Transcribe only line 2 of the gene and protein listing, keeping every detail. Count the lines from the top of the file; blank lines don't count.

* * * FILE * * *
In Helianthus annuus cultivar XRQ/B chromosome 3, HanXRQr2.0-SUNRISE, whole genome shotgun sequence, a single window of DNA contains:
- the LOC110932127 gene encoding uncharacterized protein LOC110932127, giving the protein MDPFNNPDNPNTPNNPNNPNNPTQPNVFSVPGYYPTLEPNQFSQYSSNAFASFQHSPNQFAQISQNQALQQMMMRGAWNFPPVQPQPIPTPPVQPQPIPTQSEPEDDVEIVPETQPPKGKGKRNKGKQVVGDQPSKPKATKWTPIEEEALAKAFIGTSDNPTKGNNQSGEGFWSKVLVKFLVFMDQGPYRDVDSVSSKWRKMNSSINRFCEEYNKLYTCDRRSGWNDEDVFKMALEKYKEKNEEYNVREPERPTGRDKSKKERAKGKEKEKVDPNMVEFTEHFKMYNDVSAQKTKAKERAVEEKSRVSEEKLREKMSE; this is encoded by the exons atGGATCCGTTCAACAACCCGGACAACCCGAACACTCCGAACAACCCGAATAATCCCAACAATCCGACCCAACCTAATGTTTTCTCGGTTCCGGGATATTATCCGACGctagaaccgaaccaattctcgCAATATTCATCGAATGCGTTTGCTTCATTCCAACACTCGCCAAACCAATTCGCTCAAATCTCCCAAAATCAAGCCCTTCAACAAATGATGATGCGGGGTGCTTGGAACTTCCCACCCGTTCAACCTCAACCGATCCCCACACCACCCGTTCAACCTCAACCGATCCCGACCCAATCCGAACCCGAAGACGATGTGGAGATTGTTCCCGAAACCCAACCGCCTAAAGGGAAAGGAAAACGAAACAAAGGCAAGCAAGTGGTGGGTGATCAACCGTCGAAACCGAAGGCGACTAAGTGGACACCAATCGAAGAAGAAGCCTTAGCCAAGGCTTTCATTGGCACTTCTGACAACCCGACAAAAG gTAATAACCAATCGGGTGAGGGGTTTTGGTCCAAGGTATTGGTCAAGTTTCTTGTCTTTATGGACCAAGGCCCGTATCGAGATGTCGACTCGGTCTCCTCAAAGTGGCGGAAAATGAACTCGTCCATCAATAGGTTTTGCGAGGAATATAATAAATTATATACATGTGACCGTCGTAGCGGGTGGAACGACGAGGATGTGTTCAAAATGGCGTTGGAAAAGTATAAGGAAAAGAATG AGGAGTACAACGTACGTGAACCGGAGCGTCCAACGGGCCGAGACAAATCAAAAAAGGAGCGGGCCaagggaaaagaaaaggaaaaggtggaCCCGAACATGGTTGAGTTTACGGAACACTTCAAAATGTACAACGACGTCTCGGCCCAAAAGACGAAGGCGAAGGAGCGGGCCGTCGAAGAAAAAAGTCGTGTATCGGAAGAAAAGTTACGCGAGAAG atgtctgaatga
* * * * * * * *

- the LOC110932127 gene encoding uncharacterized protein LOC110932127, giving the protein MDPFNNPDNPNTPNNPNNPNNPTQPNVFSVPGYYPTLEPNQFSQYSSNAFASFQHSPNQFAQISQNQALQQMMMRGAWNFPPVQPQPIPTPPVQPQPIPTQSEPEDDVEIVPETQPPKGKGKRNKGKQVVGDQPSKPKATKWTPIEEEALAKAFIGTSDNPTKGNNQSGEGFWSKVLVKFLVFMDQGPYRDVDSVSSKWRKMNSSINRFCEEYNKLYTCDRRSGWNDEDVFKMALEKYKEKNEEYNVREPERPTGRDKSKKERAKGKEKEKVDPNMVEFTEHFKMYNDVSAQKTKAKERAVEEKSRVSEEKLREKMSE; this is encoded by the exons atGGATCCGTTCAACAACCCGGACAACCCGAACACTCCGAACAACCCGAATAATCCCAACAATCCGACCCAACCTAATGTTTTCTCGGTTCCGGGATATTATCCGACGctagaaccgaaccaattctcgCAATATTCATCGAATGCGTTTGCTTCATTCCAACACTCGCCAAACCAATTCGCTCAAATCTCCCAAAATCAAGCCCTTCAACAAATGATGATGCGGGGTGCTTGGAACTTCCCACCCGTTCAACCTCAACCGATCCCCACACCACCCGTTCAACCTCAACCGATCCCGACCCAATCCGAACCCGAAGACGATGTGGAGATTGTTCCCGAAACCCAACCGCCTAAAGGGAAAGGAAAACGAAACAAAGGCAAGCAAGTGGTGGGTGATCAACCGTCGAAACCGAAGGCGACTAAGTGGACACCAATCGAAGAAGAAGCCTTAGCCAAGGCTTTCATTGGCACTTCTGACAACCCGACAAAAG gTAATAACCAATCGGGTGAGGGGTTTTGGTCCAAGGTATTGGTCAAGTTTCTTGTCTTTATGGACCAAGGCCCGTATCGAGATGTCGACTCGGTCTCCTCAAAGTGGCGGAAAATGAACTCGTCCATCAATAGGTTTTGCGAGGAATATAATAAATTATATACATGTGACCGTCGTAGCGGGTGGAACGACGAGGATGTGTTCAAAATGGCGTTGGAAAAGTATAAGGAAAAGAATG AGGAGTACAACGTACGTGAACCGGAGCGTCCAACGGGCCGAGACAAATCAAAAAAGGAGCGGGCCaagggaaaagaaaaggaaaaggtggaCCCGAACATGGTTGAGTTTACGGAACACTTCAAAATGTACAACGACGTCTCGGCCCAAAAGACGAAGGCGAAGGAGCGGGCCGTCGAAGAAAAAAGTCGTGTATCGGAAGAAAAGTTACGCGAGAAG atgtctgaatga